An externalizing conclusion is a type of conclusion that extends the research beyond the scope of the paper by suggesting potential future research directions or discussing the broader implications of the findings. This type of conclusion is often used in more theoretical or exploratory research papers.

The conclusion in a research paper serves several important purposes:

  • Offers Implications and Recommendations : Your research paper conclusion is an excellent place to discuss the broader implications of your research and suggest potential areas for further study. It’s also an opportunity to offer practical recommendations based on your findings.
  • Provides Closure : A good research paper conclusion provides a sense of closure to your paper. It should leave the reader with a feeling that they have reached the end of a well-structured and thought-provoking research project.
  • Leaves a Lasting Impression : Writing a well-crafted research paper conclusion leaves a lasting impression on your readers. It’s your final opportunity to leave them with a new idea, a call to action, or a memorable quote.

how to write an conclusion for a research paper

Writing a strong conclusion for your research paper is essential to leave a lasting impression on your readers. Here’s a step-by-step process to help you create and know what to put in the conclusion of a research paper: 2

  • Research Statement : Begin your research paper conclusion by restating your research statement. This reminds the reader of the main point you’ve been trying to prove throughout your paper. Keep it concise and clear.
  • Key Points : Summarize the main arguments and key points you’ve made in your paper. Avoid introducing new information in the research paper conclusion. Instead, provide a concise overview of what you’ve discussed in the body of your paper.
  • Address the Research Questions : If your research paper is based on specific research questions or hypotheses, briefly address whether you’ve answered them or achieved your research goals. Discuss the significance of your findings in this context.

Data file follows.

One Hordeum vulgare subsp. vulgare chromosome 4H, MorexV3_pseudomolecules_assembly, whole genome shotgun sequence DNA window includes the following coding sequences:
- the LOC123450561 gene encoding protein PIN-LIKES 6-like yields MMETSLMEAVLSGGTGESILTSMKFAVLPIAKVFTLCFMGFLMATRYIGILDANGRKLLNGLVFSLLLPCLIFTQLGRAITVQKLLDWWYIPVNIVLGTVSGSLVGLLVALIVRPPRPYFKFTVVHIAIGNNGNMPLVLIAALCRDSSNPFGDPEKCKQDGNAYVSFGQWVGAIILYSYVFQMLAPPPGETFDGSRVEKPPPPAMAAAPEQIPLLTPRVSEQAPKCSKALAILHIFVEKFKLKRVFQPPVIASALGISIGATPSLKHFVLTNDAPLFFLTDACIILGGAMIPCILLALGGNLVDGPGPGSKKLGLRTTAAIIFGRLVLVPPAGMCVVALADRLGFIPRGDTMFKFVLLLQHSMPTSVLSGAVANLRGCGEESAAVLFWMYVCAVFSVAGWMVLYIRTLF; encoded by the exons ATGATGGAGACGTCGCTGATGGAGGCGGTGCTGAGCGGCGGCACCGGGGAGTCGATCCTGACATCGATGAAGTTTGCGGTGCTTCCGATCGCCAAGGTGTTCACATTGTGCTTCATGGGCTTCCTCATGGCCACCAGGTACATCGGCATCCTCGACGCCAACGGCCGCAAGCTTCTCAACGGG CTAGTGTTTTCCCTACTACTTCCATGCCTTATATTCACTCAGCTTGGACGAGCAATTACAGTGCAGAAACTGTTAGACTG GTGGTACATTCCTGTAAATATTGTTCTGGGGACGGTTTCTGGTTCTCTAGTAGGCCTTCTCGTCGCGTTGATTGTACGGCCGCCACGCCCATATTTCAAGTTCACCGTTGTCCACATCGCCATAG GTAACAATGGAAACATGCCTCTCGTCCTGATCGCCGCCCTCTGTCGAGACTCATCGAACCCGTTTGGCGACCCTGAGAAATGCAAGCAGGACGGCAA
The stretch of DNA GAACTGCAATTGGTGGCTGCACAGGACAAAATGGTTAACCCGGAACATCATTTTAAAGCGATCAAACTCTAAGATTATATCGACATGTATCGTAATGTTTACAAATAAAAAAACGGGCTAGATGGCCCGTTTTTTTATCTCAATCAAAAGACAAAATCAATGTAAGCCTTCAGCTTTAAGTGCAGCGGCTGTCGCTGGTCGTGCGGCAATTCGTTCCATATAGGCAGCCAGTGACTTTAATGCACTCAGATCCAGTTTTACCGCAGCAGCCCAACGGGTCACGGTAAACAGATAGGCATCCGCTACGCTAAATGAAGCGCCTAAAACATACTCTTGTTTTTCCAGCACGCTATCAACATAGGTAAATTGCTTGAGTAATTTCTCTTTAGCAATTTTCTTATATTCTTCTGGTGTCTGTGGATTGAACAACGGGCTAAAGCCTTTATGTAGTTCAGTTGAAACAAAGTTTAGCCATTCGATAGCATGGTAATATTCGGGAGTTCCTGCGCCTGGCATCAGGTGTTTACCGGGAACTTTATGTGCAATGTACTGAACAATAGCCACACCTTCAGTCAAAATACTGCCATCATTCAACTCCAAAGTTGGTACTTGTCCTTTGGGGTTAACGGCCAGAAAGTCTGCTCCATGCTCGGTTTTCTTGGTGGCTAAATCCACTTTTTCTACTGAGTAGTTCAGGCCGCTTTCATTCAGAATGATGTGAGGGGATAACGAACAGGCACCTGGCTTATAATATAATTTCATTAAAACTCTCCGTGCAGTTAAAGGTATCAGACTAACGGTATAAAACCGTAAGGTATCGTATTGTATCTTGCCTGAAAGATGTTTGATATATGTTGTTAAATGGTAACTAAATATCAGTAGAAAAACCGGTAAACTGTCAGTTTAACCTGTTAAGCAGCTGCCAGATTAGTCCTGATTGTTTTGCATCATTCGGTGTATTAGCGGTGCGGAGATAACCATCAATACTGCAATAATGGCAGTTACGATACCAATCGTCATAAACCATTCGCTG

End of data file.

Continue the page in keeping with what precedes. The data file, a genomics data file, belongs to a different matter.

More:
• Significance : Highlight the importance of your research and its relevance in the broader context. Explain why your findings matter and how they contribute to the existing knowledge in your field.
  • Implications : Explore the practical or theoretical implications of your research. How might your findings impact future research, policy, or real-world applications? Consider the “so what?” question.
  • Future Research : Offer suggestions for future research in your area. What questions or aspects remain unanswered or warrant further investigation? This shows that your work opens the door for future exploration.
  • Closing Thought : Conclude your research paper conclusion with a thought-provoking or memorable statement. This can leave a lasting impression on your readers and wrap up your paper effectively. Avoid introducing new information or arguments here.
  • Proofread and Revise : Carefully proofread your conclusion for grammar, spelling, and clarity. Ensure that your ideas flow smoothly and that your conclusion is coherent and well-structured.

Remember that a well-crafted research paper conclusion is a reflection of the strength of your research and your ability to communicate its significance effectively. It should leave a lasting impression on your readers and tie together all the threads of your paper. Now you know how to start the conclusion of a research paper and what elements to include to make it impactful, let’s look at a research paper conclusion sample.